- Create Triggering Actions. Use the psychology of the “blue light special” to create a compelling (if slightly artificial) special event. Vanessa will sometimes choose a small group of people and hold a focus group with them through email with a targeted topic and ask people to send a post or contribution about it her way. After she’s gotten a decent amount, she reaches out to them again and asks them to post it in a specific time frame. From outside appearances, there’s an instant party happening on the forum and the burst of activity prompts more activity.
In summation: Giving trust creates more trust.
Or, as the Resilient Institute explains, “Working together is perhaps the best way to build trust.”
4. How to Rebuild Trust When It Is Broken
Sometimes, we’re tasked with bringing trust back to a community after it has been severed. Maybe you’re the first community hire, and the company has been unresponsive up to this point, or maybe a crisis has occurred or a bug has hit everyone in your community.
What do you do if you’re not starting from scratch and you have to fix what was broken?
The first step in an undertaking like this is to really understand what you’re signing up for and be clear with all parties involved, explains Vanessa. “Some situations aren’t recoverable and you need to manage the expectations of the sponsors.” Understand what these sponsors (usually executives or owners of a community) need and what they’re willing and able to give. Set out clear measurements of success.
Vanessa suggests first investing time into a strong listening program. Create a thoughtful and appropriate research initiative and a structured research guide that will help you truly understand the problems at hand. Identify your influencers and don’t shy away from the angry ones, and reach out to them. Don’t take up a lot of their time and make sure to give as you’re taking. Limit yourself to three or four burning questions, record the answers, and use the aggregate information to build an analysis of what went wrong and proposed course of action.
After this has been shared with the sponsors and mostly agreed upon, take it back to the contributors. Host a conference call to display and share the findings, gather their reactions, and let them give their feedback and input. Once the review has been agreed upon by management, take it to the larger community (with the focus group’s support) and start acting on your plan.
In a recent CMX Hub thread on handling communication in a crisis situation, community veteran Patrick O’Keefe echoed a similar sentiment: be deliberate, personal, and methodical in your response when re-building trust. “Respond to [all members] personally, apologize… and give them a quick explanation of what happened and why (most people won’t care, but doesn’t hurt to put it in there, as long as it’s brief),” he explained.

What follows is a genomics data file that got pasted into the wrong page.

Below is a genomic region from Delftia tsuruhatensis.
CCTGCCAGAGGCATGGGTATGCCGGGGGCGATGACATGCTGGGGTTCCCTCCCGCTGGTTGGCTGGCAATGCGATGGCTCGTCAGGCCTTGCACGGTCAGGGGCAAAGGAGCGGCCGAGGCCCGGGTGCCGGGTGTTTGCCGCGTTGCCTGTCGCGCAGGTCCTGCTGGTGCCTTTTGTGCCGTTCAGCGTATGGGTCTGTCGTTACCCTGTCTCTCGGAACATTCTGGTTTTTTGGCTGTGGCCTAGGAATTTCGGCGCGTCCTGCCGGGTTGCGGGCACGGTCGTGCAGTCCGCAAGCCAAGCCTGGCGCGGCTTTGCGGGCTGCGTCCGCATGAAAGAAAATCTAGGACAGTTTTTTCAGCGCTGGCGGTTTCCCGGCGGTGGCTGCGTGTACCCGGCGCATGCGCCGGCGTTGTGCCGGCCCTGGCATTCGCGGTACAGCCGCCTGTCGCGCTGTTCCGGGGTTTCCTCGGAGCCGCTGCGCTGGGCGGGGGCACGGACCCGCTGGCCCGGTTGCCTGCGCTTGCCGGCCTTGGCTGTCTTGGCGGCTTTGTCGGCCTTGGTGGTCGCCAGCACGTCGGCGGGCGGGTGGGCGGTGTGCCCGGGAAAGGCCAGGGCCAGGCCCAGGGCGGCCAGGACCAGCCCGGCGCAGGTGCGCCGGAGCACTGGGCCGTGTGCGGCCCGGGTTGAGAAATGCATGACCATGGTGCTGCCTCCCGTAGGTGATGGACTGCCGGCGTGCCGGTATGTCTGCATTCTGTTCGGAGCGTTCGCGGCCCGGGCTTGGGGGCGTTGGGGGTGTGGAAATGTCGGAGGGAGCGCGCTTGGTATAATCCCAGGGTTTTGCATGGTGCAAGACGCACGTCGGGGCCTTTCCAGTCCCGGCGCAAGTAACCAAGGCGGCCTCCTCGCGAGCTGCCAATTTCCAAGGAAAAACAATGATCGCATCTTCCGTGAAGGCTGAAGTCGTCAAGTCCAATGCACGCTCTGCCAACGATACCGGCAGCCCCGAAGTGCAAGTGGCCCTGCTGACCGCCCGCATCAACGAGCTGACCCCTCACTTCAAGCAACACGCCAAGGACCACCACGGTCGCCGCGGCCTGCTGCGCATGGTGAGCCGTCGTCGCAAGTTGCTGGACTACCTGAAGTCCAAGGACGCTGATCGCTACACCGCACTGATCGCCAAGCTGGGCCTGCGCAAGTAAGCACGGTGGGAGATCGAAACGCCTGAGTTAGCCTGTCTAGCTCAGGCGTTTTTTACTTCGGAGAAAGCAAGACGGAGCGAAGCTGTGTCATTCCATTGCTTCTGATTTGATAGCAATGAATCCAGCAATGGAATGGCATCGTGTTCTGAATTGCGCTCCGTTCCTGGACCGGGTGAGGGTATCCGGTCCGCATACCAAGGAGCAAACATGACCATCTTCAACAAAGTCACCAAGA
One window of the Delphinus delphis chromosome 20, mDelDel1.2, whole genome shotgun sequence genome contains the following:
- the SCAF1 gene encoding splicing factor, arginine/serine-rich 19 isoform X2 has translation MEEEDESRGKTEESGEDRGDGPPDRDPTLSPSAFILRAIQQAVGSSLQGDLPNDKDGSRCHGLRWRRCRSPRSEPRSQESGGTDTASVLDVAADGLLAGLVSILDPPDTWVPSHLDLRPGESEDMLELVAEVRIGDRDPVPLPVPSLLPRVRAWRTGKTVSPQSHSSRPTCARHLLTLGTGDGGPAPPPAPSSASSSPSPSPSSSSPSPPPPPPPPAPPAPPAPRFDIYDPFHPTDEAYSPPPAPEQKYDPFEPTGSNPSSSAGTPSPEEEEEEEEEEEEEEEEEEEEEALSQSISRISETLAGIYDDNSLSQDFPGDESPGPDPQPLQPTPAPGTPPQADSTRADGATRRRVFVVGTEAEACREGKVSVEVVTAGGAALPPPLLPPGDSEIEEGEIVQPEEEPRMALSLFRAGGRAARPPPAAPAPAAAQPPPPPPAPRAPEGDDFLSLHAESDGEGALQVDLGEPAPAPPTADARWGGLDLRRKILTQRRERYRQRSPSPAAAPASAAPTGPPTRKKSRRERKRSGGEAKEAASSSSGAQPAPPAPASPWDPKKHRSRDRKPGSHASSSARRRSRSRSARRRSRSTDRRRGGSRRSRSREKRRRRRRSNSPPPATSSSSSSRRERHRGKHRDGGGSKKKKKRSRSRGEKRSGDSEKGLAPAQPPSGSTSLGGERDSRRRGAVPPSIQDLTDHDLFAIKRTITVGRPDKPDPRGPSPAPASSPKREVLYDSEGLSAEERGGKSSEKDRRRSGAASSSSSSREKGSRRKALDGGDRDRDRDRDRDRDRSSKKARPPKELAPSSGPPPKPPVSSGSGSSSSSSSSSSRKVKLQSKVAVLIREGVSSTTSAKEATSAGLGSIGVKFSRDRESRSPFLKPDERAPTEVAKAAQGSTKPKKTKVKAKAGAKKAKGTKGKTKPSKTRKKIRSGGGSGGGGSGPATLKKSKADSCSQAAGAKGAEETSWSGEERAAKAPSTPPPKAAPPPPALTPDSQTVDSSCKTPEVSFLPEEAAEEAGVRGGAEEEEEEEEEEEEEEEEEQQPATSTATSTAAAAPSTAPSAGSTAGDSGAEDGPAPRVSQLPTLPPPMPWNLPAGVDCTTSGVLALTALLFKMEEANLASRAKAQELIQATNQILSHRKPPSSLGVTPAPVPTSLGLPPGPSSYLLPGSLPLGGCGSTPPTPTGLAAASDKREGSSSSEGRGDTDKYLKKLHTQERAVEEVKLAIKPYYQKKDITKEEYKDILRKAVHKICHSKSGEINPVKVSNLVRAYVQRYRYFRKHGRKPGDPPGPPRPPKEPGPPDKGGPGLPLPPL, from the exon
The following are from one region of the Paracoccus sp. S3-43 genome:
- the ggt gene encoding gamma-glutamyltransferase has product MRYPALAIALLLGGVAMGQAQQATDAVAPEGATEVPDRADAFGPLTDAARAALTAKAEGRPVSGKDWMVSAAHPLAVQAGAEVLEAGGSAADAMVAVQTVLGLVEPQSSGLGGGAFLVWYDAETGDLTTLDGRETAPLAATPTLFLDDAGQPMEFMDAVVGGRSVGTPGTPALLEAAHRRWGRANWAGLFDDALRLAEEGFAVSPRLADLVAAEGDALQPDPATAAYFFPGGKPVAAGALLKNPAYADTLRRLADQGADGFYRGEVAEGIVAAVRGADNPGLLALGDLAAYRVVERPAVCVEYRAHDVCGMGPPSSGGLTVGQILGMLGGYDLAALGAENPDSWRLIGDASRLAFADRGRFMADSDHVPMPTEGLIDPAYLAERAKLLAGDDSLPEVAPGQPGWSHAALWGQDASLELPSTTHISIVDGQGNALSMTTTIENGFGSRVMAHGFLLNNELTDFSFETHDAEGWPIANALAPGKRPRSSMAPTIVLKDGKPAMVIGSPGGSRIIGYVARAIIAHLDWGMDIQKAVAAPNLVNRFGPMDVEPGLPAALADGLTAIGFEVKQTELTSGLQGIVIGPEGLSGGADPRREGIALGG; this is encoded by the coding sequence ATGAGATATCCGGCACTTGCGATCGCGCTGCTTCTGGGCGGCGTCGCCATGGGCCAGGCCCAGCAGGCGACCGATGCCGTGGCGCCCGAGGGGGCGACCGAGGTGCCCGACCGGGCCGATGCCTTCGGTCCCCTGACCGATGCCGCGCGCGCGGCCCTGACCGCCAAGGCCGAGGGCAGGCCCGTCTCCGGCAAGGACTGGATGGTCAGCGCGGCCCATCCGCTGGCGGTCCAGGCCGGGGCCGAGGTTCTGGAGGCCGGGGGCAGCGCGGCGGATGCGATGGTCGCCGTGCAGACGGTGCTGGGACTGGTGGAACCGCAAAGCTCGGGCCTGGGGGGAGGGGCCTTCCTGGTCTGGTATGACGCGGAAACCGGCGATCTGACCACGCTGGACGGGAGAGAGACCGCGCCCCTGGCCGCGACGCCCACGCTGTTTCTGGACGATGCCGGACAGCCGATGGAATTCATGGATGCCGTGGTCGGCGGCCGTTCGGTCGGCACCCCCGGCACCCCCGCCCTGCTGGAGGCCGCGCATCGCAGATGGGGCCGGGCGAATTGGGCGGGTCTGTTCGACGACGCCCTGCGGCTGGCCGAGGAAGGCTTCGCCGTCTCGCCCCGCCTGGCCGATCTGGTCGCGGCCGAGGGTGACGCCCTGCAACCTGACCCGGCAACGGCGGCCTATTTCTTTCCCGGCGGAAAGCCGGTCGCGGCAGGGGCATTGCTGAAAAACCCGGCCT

We all know: Trust, when broken, is nearly impossible to re-build. That’s why you must delicately handle the re-building of trust, doing everything you can to recover and create new patterns of engagement.
3 Trust-Building Activities You Can Start Today
If You’re Building from Scratch
- Sit down with a handful of community members (or prospective community members) and talk with them using Robin Dreeke’s LEAPS framework.
- Make promises and deliver on them, even if it means over-estimating your deadlines or communicating when you make mistakes.
- Find 2-3 “up and comers” in your niche and give them special attention and responsibilities.
If You’re Scaling
- Has your internal team or moderators been weighing into conversations in your community? If you don’t have enough resources to cover all the discussions, it may be time to look for volunteer moderators.
- Find tasks to delegate to the community. Where are you finding yourself getting stuck that people might like to help?
- Create a mini private discussion group via email and then ask your members to post the responses at specific times, triggering a “discussion party” in your community space.
If You’re Recovering from Past Community Relationship-Breakers
- Decide a reasonable measure of success for the recovery. You won’t gain everyone’s trust back.
- Identify the key angry members in your community.
- Start to craft an outreach strategy in which you speak to them about what went wrong, acknowledging your mistakes. Remember, you can implement the LEAPS framework even in conversations like this. Make the conversation about the person who feels wronged. Don’t make it about you and your job.